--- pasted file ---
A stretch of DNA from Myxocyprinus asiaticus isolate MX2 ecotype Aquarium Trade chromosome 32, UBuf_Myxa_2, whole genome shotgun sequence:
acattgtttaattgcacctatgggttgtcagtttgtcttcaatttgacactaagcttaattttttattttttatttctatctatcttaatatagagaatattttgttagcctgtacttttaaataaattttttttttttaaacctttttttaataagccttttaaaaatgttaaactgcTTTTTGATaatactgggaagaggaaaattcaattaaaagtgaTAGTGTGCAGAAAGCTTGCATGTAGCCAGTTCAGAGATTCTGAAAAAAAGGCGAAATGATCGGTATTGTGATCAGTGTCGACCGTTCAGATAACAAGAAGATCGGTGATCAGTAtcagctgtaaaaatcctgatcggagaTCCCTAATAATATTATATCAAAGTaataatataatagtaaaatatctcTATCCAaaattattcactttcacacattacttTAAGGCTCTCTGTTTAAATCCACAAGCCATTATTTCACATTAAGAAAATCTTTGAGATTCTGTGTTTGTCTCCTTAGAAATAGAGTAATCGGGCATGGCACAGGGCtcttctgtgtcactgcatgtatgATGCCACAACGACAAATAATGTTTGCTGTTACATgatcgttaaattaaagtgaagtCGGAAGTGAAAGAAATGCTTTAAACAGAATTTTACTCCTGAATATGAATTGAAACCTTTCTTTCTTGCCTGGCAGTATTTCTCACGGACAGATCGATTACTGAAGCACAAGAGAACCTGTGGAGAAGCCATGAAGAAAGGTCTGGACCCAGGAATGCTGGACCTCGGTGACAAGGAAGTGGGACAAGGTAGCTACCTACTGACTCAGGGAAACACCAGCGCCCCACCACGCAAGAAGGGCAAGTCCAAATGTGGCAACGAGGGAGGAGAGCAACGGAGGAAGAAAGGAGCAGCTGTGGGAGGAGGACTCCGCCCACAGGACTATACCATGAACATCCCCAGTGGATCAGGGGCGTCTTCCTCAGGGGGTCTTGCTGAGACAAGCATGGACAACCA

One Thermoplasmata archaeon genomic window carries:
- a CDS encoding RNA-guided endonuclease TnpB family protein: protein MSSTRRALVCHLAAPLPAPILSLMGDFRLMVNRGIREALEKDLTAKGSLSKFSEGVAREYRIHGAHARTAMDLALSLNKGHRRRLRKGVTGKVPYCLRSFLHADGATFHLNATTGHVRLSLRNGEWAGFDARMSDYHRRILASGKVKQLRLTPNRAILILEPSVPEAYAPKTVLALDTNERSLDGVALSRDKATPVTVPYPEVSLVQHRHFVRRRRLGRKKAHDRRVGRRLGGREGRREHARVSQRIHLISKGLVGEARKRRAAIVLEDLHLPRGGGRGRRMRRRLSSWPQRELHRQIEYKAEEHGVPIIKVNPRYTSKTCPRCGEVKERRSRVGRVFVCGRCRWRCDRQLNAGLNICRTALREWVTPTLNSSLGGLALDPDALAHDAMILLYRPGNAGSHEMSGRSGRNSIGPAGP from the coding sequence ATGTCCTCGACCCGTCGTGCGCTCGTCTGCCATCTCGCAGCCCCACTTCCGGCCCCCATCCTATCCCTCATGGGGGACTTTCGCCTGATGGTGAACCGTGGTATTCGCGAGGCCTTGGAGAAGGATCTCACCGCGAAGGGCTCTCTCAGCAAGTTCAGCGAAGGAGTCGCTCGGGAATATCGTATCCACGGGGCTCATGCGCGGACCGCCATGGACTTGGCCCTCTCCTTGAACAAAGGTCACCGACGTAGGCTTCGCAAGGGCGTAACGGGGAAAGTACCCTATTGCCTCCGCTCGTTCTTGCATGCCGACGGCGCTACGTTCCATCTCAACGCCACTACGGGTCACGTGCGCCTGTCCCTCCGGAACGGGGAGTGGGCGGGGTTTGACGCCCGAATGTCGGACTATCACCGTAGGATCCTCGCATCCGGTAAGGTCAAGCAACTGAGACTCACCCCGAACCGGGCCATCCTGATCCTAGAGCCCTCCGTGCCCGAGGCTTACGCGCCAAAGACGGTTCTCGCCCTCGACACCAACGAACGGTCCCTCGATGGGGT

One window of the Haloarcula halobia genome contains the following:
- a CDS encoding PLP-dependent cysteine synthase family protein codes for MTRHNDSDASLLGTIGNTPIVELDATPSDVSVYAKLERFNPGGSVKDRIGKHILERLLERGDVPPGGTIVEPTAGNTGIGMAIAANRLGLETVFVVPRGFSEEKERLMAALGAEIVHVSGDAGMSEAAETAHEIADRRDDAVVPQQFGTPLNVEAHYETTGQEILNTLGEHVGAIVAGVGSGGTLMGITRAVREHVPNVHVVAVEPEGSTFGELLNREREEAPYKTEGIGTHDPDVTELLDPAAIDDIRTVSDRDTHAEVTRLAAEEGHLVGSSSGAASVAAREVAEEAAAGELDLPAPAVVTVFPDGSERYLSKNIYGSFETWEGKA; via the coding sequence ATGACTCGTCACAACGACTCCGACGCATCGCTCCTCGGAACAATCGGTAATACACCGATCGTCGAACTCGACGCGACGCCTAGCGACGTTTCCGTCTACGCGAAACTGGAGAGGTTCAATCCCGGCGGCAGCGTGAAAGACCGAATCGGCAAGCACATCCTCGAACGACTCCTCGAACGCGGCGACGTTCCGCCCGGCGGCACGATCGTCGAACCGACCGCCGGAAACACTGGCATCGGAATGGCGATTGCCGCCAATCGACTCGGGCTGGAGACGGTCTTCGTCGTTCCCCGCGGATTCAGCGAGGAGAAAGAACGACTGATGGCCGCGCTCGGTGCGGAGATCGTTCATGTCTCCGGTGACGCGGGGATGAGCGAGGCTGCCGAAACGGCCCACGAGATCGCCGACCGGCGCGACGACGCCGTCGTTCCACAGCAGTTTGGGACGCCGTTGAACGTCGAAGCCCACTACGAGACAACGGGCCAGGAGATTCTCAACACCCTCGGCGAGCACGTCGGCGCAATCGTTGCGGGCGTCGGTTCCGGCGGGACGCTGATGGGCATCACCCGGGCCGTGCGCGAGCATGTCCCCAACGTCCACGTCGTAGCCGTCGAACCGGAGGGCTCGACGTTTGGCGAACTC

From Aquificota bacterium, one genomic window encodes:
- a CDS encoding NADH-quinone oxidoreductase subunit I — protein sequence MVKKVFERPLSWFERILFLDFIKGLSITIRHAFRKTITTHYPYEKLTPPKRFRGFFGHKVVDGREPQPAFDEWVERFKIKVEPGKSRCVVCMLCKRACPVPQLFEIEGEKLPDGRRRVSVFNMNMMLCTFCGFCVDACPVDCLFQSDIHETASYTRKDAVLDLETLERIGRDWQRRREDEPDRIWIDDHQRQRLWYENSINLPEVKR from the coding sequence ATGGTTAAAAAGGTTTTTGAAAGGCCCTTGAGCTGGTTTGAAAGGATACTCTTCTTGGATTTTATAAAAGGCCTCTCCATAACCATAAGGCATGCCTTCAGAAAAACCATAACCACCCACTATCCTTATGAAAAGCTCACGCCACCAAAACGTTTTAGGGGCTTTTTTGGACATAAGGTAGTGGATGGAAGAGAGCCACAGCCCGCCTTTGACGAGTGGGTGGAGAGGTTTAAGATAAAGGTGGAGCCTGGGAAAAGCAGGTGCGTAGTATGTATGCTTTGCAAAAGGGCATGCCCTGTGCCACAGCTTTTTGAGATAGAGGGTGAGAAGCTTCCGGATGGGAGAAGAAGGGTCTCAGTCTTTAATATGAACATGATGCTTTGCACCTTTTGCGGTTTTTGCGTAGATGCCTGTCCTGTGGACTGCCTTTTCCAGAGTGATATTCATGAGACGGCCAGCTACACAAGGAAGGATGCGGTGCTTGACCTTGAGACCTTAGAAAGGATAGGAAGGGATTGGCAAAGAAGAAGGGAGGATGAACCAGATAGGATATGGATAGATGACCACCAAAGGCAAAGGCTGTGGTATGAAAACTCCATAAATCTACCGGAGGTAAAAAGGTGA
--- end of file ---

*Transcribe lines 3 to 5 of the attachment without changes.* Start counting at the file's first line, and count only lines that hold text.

One Thermoplasmata archaeon genomic window carries:
- a CDS encoding RNA-guided endonuclease TnpB family protein: protein MSSTRRALVCHLAAPLPAPILSLMGDFRLMVNRGIREALEKDLTAKGSLSKFSEGVAREYRIHGAHARTAMDLALSLNKGHRRRLRKGVTGKVPYCLRSFLHADGATFHLNATTGHVRLSLRNGEWAGFDARMSDYHRRILASGKVKQLRLTPNRAILILEPSVPEAYAPKTVLALDTNERSLDGVALSRDKATPVTVPYPEVSLVQHRHFVRRRRLGRKKAHDRRVGRRLGGREGRREHARVSQRIHLISKGLVGEARKRRAAIVLEDLHLPRGGGRGRRMRRRLSSWPQRELHRQIEYKAEEHGVPIIKVNPRYTSKTCPRCGEVKERRSRVGRVFVCGRCRWRCDRQLNAGLNICRTALREWVTPTLNSSLGGLALDPDALAHDAMILLYRPGNAGSHEMSGRSGRNSIGPAGP from the coding sequence ATGTCCTCGACCCGTCGTGCGCTCGTCTGCCATCTCGCAGCCCCACTTCCGGCCCCCATCCTATCCCTCATGGGGGACTTTCGCCTGATGGTGAACCGTGGTATTCGCGAGGCCTTGGAGAAGGATCTCACCGCGAAGGGCTCTCTCAGCAAGTTCAGCGAAGGAGTCGCTCGGGAATATCGTATCCACGGGGCTCATGCGCGGACCGCCATGGACTTGGCCCTCTCCTTGAACAAAGGTCACCGACGTAGGCTTCGCAAGGGCGTAACGGGGAAAGTACCCTATTGCCTCCGCTCGTTCTTGCATGCCGACGGCGCTACGTTCCATCTCAACGCCACTACGGGTCACGTGCGCCTGTCCCTCCGGAACGGGGAGTGGGCGGGGTTTGACGCCCGAATGTCGGACTATCACCGTAGGATCCTCGCATCCGGTAAGGTCAAGCAACTGAGACTCACCCCGAACCGGGCCATCCTGATCCTAGAGCCCTCCGTGCCCGAGGCTTACGCGCCAAAGACGGTTCTCGCCCTCGACACCAACGAACGGTCCCTCGATGGGGT

One window of the Haloarcula halobia genome contains the following: